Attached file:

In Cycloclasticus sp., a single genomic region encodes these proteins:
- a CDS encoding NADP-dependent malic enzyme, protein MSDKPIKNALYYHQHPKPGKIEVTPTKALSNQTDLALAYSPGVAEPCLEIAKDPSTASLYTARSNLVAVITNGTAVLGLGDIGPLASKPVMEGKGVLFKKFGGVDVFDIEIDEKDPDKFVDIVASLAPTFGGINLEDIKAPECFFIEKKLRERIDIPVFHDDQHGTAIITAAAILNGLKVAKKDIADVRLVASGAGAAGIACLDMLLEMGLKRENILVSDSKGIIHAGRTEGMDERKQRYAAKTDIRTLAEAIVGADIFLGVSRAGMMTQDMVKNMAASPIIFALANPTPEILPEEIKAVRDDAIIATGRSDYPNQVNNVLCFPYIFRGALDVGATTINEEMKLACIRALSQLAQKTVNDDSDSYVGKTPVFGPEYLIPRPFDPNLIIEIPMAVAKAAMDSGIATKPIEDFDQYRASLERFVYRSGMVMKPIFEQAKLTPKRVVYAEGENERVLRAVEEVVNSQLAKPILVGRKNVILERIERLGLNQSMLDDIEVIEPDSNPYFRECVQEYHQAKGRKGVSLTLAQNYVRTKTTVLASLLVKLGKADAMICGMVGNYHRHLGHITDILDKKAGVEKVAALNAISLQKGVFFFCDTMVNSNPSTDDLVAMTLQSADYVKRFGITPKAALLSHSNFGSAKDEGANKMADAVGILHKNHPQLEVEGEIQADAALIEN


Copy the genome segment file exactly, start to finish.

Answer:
In Cycloclasticus sp., a single genomic region encodes these proteins:
- a CDS encoding NADP-dependent malic enzyme, protein MSDKPIKNALYYHQHPKPGKIEVTPTKALSNQTDLALAYSPGVAEPCLEIAKDPSTASLYTARSNLVAVITNGTAVLGLGDIGPLASKPVMEGKGVLFKKFGGVDVFDIEIDEKDPDKFVDIVASLAPTFGGINLEDIKAPECFFIEKKLRERIDIPVFHDDQHGTAIITAAAILNGLKVAKKDIADVRLVASGAGAAGIACLDMLLEMGLKRENILVSDSKGIIHAGRTEGMDERKQRYAAKTDIRTLAEAIVGADIFLGVSRAGMMTQDMVKNMAASPIIFALANPTPEILPEEIKAVRDDAIIATGRSDYPNQVNNVLCFPYIFRGALDVGATTINEEMKLACIRALSQLAQKTVNDDSDSYVGKTPVFGPEYLIPRPFDPNLIIEIPMAVAKAAMDSGIATKPIEDFDQYRASLERFVYRSGMVMKPIFEQAKLTPKRVVYAEGENERVLRAVEEVVNSQLAKPILVGRKNVILERIERLGLNQSMLDDIEVIEPDSNPYFRECVQEYHQAKGRKGVSLTLAQNYVRTKTTVLASLLVKLGKADAMICGMVGNYHRHLGHITDILDKKAGVEKVAALNAISLQKGVFFFCDTMVNSNPSTDDLVAMTLQSADYVKRFGITPKAALLSHSNFGSAKDEGANKMADAVGILHKNHPQLEVEGEIQADAALIEN